At the end of last year, you may have noticed I took quite a shine to the enormous Samsung CRG9 monitor. With its 49in screen and 5120×1440 resolution, it was an absolutely fantastic way to play Red Dead Redemption 2, as well as many of the other best ultrawide PC games available right now. Well, now AOC have one to rival it. Just like the CRG9, the Agon AG493UCX will have a 49in screen with a 5120×1440 resolution, as well as a 120Hz refresh rate and AMD FreeSync Premium Pro support (or FreeSync 2 HDR, for those of you that missed last week’s name change), but it won’t cost nearly as much as its Samsung rival.
The good news is that AOC’s 49in-er is going to be available for a lot less than Samsung’s CRG9, with current US pricing standing at $1000. The CRG9, on the other hand, currently sets you back $1200 (although that in itself is still $100 less than when I reviewed it last November).
Is it best gaming monitor material though? Sadly, the bad news is that the AG493UCX’s HDR support isn’t nearly as advanced as its Samsung rival, hence its lower price. Whereas the CRG9 meets VESA’s DisplayHDR 1000 specification, the AG493UCX is only a DisplayHDR 400 display. This means its peak brightness isn’t nearly as high as the CRG9, and it’s not likely to have such an accurate VA panel, either, as the DisplayHDR 400 specification doesn’t actually require a screen to cover a certain percentage of the HDR-grade DCI-P3 colour gamut.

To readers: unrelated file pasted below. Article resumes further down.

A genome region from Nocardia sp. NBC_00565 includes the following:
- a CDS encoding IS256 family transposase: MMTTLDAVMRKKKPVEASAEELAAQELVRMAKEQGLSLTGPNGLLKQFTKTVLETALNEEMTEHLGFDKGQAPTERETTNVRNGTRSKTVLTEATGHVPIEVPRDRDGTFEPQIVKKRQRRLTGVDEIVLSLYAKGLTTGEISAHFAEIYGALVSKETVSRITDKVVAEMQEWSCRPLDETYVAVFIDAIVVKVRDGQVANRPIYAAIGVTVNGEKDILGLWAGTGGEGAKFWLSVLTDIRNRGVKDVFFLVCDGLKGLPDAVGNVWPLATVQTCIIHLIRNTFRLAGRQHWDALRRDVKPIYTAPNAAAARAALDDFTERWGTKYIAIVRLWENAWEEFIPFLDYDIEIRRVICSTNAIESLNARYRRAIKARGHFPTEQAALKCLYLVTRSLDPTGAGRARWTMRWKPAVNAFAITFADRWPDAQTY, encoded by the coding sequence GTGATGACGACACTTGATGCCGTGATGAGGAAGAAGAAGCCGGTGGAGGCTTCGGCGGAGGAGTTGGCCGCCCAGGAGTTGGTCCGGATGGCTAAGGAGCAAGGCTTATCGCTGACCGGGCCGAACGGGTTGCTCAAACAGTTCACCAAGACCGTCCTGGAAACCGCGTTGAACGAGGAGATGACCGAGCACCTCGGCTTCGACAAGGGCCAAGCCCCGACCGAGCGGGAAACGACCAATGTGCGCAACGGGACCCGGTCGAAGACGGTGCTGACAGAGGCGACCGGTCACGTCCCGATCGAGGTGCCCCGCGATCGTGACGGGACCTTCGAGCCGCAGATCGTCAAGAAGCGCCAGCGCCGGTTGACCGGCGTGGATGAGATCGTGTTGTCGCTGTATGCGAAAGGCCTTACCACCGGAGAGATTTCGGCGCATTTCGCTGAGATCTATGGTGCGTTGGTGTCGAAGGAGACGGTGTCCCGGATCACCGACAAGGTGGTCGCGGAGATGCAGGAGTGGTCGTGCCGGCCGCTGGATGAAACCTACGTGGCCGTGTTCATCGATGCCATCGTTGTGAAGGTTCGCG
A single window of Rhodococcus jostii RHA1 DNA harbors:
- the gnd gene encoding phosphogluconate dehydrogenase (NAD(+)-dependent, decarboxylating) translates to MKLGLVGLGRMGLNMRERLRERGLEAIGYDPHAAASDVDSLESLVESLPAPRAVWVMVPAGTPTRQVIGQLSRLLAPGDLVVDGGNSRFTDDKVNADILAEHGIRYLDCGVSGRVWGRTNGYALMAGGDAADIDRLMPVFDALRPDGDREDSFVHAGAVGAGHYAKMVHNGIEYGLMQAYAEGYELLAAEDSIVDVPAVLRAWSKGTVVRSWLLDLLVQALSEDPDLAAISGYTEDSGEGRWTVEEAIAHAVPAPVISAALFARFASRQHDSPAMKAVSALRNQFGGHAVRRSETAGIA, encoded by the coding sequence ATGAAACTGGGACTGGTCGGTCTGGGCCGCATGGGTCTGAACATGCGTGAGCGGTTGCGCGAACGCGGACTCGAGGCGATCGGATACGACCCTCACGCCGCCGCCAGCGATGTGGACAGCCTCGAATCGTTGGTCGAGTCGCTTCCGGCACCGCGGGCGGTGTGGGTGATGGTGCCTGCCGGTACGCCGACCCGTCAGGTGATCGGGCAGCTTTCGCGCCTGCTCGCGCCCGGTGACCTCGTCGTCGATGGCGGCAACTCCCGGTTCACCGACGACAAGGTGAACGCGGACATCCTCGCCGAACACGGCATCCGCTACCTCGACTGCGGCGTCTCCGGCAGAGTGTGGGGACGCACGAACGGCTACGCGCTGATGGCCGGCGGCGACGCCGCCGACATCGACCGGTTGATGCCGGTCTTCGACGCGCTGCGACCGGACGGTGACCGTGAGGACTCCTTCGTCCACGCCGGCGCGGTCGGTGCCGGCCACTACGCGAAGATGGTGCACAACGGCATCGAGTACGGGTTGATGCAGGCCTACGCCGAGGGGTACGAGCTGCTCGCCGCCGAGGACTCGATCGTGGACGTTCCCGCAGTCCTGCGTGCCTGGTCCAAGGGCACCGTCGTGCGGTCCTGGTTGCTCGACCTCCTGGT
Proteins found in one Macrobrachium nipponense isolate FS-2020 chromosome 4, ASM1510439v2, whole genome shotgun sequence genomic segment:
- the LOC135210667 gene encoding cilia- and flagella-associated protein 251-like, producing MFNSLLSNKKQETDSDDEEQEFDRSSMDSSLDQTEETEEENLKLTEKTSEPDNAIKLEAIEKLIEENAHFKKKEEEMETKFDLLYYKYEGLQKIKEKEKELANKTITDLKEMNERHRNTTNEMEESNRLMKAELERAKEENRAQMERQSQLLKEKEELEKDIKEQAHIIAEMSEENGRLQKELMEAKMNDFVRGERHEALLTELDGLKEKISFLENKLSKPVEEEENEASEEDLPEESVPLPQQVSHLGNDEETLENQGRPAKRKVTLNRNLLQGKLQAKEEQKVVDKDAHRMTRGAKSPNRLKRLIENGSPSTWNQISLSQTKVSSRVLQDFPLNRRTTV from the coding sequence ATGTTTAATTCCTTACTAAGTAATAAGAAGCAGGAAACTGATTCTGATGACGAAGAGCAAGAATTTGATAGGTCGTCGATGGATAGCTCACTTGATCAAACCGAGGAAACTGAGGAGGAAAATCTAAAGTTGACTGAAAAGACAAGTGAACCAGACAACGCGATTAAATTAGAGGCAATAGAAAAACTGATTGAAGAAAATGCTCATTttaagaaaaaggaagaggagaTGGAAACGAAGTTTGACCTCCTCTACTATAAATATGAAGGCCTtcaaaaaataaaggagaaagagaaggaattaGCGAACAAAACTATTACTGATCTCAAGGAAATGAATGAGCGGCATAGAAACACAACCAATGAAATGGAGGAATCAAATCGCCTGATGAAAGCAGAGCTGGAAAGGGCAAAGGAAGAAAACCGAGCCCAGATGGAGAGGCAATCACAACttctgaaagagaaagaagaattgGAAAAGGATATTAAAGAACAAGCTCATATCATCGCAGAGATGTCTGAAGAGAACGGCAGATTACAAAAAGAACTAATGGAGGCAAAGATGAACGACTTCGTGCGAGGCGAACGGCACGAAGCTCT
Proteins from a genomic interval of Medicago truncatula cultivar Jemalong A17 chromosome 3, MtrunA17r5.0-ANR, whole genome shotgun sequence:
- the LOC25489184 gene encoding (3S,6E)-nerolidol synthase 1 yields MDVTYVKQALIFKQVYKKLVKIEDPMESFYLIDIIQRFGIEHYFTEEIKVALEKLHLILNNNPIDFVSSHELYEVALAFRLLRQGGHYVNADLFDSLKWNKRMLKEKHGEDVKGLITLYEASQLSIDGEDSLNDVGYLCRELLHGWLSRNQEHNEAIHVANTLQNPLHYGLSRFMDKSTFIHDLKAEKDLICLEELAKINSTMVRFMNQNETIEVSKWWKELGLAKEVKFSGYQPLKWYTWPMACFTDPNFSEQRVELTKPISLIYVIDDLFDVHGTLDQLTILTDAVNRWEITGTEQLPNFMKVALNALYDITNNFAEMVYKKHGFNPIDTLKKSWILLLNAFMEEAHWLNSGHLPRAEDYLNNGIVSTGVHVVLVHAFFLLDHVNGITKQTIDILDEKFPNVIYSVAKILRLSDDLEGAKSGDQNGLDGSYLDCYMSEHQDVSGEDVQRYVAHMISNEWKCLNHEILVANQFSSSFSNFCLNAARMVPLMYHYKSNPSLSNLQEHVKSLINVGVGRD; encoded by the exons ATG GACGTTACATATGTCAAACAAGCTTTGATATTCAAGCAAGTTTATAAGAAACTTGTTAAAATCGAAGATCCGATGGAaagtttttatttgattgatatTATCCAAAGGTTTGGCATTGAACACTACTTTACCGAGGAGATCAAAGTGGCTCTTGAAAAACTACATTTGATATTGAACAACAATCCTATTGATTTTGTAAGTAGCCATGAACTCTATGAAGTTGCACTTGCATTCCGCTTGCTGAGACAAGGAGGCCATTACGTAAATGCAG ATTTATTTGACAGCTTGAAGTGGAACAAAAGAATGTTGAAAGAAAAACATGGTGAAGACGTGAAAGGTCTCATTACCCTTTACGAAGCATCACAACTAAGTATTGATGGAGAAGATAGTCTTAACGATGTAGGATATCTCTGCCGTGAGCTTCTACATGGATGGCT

For what it’s worth, AOC claim the AG493UCX has a peak brightness of 550cd/m2, which would technically be enough to meet VESA’s DisplayHDR 500 specification, but that standard also requires 90% coverage of the DCI-P3 gamut like DisplayHDR 1000, which makes me suspect that the AG493UCX’s overall image quality is the main thing holding it back.
Still, while I’ll do my best to secure a review sample over the coming weeks so I can test the AG493UCX’s colour accuracy, there’s at least some consolation to be found in AOC’s new (although sadly US and Canada-only) “Re-Spawned” warranty, which covers four years general warranty for any kind of defect for Agon monitors (and three years for G-Series monitors), as well as a year of one-time accidental damage. Find a single dead pixel on the AG493UCX? AOC will send you a new one without needing to receive your old one first, which seems pretty all right to me. This new warranty covers all AGON and G Series monitors bought since January 1st 2019, too, including the Agon AG322QC4 (which you can read more about in my AOC Agon AG322QC4 review).
I’ll be crossing my fingers that the same warranty eventually makes its way to the UK, but in the mean time, let’s enjoy AOC’s official comic that explains what counts as “accidental damage”:CES 2020 tag.